nep-lam New Economics Papers
on Central and South America
Issue of 2021‒05‒10
three papers chosen by

  1. Reducing Parent-School Information Gaps and Improving Education Outcomes: Evidence from High-Frequency Text Messages By Berlinski, Samuel; Busso, Matias; Dinkelman, Taryn; Martinez A., Claudia
  2. Trade and Informality in the Presence of Labor Market Frictions and Regulations By Dix-Carneiro, Rafael; Goldberg, Pinelopi Koujianou; Meghir, Costas; Ulyssea, Gabriel
  3. Technological unemployment and income inequality: a stock-flow consistent agent-based approach By Luiza Nassif Pires; Laura Carvalho, Eduardo Rawet

  1. By: Berlinski, Samuel; Busso, Matias; Dinkelman, Taryn; Martinez A., Claudia
    Abstract: Grade retention and early dropout are two of the biggest challenges facing education systems in middle-income countries today, representing waste in school resources. We investigate whether reducing parent-school information gaps can improve outcomes that are early-warning signals for grade retention and dropout. We conducted an experiment in low-income schools in Chile to test the effects and behavioral changes triggered by a program that sends attendance, grade, and classroom behavior information to parents via weekly and monthly text messages. Our 18-month intervention raised average math GPA by 0.09 of a standard deviation and increased the share of students satisfying attendance requirements for grade promotion by 4.5 percentage points. Treatment effects were larger for students at higher risk of later grade retention and dropout. We find some evidence of positive classroom spillovers. Leveraging existing school inputs to implement a light-touch, cost-effective information intervention can improve education outcomes in lower-income settings.
    Keywords: Chile; Education; information experiment; parent-school communication
    JEL: D8 I25 N36
    Date: 2021–03
  2. By: Dix-Carneiro, Rafael; Goldberg, Pinelopi Koujianou; Meghir, Costas; Ulyssea, Gabriel
    Abstract: We build an equilibrium model of a small open economy with labor market frictions and imperfectly enforced regulations. Heterogeneous firms sort into the formal or informal sector. We estimate the model using data from Brazil, and use counterfactual simulations to understand how trade affects economic outcomes in the presence of informality. We show that: (1) Trade openness unambiguously decreases informality in the tradable sector, but has ambiguous effects on aggregate informality. (2) The productivity gains from trade are understated when the informal sector is omitted. (3) Trade openness results in large welfare gains even when informality is repressed. (4) Repressing informality increases productivity, but at the expense of employment and welfare. (5) The effects of trade on wage inequality are reversed when the informal sector is incorporated in the analysis. (6) The informal sector works as an "unemployment," but not a "welfare buffer" in the event of negative economic shocks.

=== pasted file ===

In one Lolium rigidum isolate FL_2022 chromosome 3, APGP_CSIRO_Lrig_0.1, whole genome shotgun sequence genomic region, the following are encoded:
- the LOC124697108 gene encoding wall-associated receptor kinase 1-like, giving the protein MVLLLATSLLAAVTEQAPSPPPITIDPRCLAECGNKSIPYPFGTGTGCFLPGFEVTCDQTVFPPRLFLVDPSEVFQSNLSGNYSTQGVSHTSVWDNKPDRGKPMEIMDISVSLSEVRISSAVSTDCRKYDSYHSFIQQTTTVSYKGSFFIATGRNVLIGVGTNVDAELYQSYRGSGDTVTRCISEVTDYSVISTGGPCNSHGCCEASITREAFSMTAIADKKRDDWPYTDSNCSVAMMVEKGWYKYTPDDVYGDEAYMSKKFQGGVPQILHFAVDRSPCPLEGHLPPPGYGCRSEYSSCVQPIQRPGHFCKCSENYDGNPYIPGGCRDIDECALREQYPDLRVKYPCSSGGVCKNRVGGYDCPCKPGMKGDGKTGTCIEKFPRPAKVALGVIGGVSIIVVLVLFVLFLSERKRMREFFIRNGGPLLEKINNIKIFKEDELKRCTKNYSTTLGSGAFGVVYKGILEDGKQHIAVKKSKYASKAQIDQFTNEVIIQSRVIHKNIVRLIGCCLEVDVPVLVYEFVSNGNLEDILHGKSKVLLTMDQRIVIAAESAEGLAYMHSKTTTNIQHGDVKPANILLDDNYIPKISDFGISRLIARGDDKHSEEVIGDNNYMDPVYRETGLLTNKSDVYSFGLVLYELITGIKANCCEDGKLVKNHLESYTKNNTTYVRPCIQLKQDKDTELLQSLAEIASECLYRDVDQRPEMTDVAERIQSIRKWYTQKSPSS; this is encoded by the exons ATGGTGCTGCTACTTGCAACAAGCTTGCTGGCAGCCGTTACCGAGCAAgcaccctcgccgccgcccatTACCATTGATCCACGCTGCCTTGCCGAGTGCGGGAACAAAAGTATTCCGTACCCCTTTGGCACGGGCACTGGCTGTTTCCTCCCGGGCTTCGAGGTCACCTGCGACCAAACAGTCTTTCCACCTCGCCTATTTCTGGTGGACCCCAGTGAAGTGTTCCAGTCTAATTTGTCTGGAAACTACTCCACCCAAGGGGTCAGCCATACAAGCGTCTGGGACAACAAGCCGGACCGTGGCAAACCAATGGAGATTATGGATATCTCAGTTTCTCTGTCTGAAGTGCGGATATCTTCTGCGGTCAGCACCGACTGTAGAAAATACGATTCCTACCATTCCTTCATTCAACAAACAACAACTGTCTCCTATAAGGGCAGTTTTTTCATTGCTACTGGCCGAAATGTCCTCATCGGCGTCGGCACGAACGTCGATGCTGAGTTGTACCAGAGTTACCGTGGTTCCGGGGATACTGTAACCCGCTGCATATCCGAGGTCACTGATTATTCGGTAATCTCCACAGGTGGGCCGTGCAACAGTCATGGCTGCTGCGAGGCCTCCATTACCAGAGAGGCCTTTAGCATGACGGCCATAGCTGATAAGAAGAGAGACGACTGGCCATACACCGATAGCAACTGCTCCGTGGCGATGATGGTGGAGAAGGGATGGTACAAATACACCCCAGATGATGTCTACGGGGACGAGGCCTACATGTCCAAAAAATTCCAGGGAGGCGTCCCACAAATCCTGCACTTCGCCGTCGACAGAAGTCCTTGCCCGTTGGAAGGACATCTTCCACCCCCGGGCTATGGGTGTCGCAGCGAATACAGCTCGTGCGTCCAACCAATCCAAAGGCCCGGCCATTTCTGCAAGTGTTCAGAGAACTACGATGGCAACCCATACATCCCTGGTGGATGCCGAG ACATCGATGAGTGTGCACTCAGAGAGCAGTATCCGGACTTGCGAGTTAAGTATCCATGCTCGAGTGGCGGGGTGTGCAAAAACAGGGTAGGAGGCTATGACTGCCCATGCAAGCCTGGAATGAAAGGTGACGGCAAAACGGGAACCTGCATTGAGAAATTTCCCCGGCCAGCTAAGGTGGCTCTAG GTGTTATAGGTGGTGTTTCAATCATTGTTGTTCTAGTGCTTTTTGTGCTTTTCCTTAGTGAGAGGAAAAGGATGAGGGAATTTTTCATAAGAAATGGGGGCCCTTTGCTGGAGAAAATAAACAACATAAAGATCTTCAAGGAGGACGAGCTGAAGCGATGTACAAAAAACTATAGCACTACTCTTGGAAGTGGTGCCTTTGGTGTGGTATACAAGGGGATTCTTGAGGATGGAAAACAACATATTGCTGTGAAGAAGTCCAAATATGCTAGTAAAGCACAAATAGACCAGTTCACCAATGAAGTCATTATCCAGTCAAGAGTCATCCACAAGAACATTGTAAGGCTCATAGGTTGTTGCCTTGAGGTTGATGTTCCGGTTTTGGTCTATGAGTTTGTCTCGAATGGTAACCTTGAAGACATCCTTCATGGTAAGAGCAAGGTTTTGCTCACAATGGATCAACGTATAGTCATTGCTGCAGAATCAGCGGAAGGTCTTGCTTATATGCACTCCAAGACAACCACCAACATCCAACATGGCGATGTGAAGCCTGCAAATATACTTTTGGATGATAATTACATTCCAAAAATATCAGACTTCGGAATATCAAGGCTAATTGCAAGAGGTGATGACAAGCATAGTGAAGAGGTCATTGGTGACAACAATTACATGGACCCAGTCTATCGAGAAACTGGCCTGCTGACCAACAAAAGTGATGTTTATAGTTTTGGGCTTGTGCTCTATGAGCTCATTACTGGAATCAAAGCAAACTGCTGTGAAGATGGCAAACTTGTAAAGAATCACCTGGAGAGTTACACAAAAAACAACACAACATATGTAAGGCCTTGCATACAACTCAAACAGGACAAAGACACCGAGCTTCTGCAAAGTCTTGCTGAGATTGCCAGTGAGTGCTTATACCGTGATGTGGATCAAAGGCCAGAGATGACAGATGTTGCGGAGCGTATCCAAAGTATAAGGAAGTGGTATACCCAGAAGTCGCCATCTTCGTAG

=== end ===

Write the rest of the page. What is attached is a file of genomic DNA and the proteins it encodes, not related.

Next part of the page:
JEL: F14 F16 J46 O17
    Date: 2021–01
  3. By: Luiza Nassif Pires; Laura Carvalho, Eduardo Rawet
    Abstract: The paper presents empirical evidence from Brazil on the bidirectional relationship between inequality and the COVID-19 crisis: racial, regional and income inequalities have both aggravated the pandemic and been exacerbated by it. The paper provides a measure of social risk factors to COVID-19, which is positively associated with the number of Covid-19 cases across Brazilian states. This is complemented by a discussion of the country's inequalities in access to healthcare and in the incidence of comorbidities, which elucidates observed disparities in the need of a ventilator and in the number of deaths by COVID-19. Finally, our empirical analysis suggests that the substantive fiscal effort in the country and particularly the implementation of the cash relief program Auxílio Emergencial neutralized the short-term increase in wage disparities but has been insufficient to neutralize the cost of multi-dimensional structural inequalities on Brazil’s death tolls.
    Keywords: inequality; Covid-19 in Brazil; social vulnerability; health disparities; intersectionality
    JEL: I14 J15 D31
    Date: 2020–12–31

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